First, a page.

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Museum of Mirrors

If you are an Indian culture enthusiast,here's a an inexpensive and less time consuming way to see the country's cultural wealth

Written by Dipankar Ghose |
July 3, 2011 1:12:49 am

The Children’s Museum at Siri Fort has begun housing replicas of sculptures and pieces of Indian art

If you are an Indian culture enthusiast,here’s a an inexpensive and less time consuming way to see the country’s cultural wealth. Soon,replicas of many famous pieces of Indian art and sculptures will come under one roof. The Archaeological Survey of India (ASI) has begun a process of housing the replicas at the Children’s Museum in the Siri Fort complex. So far,22 replicas from 8 states can be viewed at the museum—the goal is to bring a hundred replicas from every state in the country. The project started in October 2010 and organisers are hoping it will be complete in another year.

“ This is a way to highlight the sheer scale of skill and diversity of artistic activity in the country,” says K K Muhammed,Superintending Archaeologist,ASI. The idea is to bring to the forefront,artistic work which exists in museums and temples of the country. For instance,at the entrance of the museum is a statue of the Rudra Shiva from 6th century C.E.,a replica of the sculpture found in Bilaspur in Chhattisgarh,in which each of Shiva’s parts is depicted as an animal form.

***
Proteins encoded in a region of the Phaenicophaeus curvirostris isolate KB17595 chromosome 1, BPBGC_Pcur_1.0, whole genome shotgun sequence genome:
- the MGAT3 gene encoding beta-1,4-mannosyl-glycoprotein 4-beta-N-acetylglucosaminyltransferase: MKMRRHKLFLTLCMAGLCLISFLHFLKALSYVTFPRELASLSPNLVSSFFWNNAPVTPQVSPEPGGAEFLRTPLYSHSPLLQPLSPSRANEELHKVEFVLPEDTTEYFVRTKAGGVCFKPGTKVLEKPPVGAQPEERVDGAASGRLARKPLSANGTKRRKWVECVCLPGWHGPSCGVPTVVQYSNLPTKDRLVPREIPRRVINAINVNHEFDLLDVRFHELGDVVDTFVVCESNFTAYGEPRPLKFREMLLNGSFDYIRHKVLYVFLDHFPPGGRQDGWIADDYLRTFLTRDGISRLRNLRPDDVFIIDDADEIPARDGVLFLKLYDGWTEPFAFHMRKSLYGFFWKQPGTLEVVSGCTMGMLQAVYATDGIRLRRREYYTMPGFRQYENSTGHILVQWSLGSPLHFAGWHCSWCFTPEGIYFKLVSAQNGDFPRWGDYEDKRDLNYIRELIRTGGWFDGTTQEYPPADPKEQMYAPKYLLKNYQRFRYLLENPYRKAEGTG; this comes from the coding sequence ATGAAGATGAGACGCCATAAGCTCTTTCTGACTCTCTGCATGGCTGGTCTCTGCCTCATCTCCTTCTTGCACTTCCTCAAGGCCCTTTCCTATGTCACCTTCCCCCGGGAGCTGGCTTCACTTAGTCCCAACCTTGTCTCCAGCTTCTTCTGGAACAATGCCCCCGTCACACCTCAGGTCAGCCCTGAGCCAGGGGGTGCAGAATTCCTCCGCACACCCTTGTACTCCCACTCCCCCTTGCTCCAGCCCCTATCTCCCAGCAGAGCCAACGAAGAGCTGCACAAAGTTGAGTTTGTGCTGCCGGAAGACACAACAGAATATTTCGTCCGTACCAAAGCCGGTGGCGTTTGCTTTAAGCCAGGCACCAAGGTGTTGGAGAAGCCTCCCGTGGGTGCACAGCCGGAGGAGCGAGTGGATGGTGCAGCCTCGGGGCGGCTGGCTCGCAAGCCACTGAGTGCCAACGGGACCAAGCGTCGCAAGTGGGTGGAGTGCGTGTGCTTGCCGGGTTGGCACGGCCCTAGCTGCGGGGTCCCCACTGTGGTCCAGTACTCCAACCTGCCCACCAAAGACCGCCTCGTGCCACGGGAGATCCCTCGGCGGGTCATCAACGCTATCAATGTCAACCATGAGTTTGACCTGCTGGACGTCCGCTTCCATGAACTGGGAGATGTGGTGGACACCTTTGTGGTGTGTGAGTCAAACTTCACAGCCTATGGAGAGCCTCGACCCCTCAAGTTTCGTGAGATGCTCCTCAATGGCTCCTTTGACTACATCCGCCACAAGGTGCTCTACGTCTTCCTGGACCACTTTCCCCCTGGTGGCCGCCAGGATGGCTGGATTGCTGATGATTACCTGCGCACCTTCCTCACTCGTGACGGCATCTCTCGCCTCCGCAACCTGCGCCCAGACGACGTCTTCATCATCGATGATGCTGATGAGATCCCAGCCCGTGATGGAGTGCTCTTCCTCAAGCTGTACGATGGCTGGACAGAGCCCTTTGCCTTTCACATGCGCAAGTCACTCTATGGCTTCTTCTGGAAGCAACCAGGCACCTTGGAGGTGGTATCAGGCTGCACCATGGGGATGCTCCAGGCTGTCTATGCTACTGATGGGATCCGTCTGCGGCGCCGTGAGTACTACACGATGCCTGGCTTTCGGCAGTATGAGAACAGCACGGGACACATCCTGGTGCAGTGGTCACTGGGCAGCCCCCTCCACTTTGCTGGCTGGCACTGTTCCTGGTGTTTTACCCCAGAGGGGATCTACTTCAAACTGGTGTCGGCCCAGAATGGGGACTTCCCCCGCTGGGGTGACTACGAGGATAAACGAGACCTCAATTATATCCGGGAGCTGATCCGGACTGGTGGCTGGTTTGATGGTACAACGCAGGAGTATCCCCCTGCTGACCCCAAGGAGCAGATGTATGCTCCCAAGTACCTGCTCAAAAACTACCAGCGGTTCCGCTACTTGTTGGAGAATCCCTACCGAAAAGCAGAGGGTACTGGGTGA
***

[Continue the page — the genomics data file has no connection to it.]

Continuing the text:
“ Visitors who come to Agra and Delhi only get to see evidence of Sultanate art of the Mughal era and go back with the wrong impression that this is the only kind of art in the country. We are trying to break the myth,” says Muhammed.

The replicas are being made by students from Banaras Hindu University and Patna University,who are shown photographs of the original pieces. “Normally,we would go to the site,take a mould and then make the replica. But because of limited funds,we had to make do with photographs,” says Muhammed.

Working under these constraints presented some unique challenges. For the sculptors,the biggest problem was the recreation of the exact colour of some of the pieces they sought to replicate. The colour of the granite available in Tamil Nadu,in evidence at the temples in Mahabalipuram,is one example of the difficulties the artisans faced. “Those specific pieces took more than three attempts to make. How young artists from Banaras and Patna who had never seen the real masterpieces,have created the replicas from mere photographs,is a tribute to their skill and mastery. It proves artistry still runs in India’s blood,” says Muhammed.

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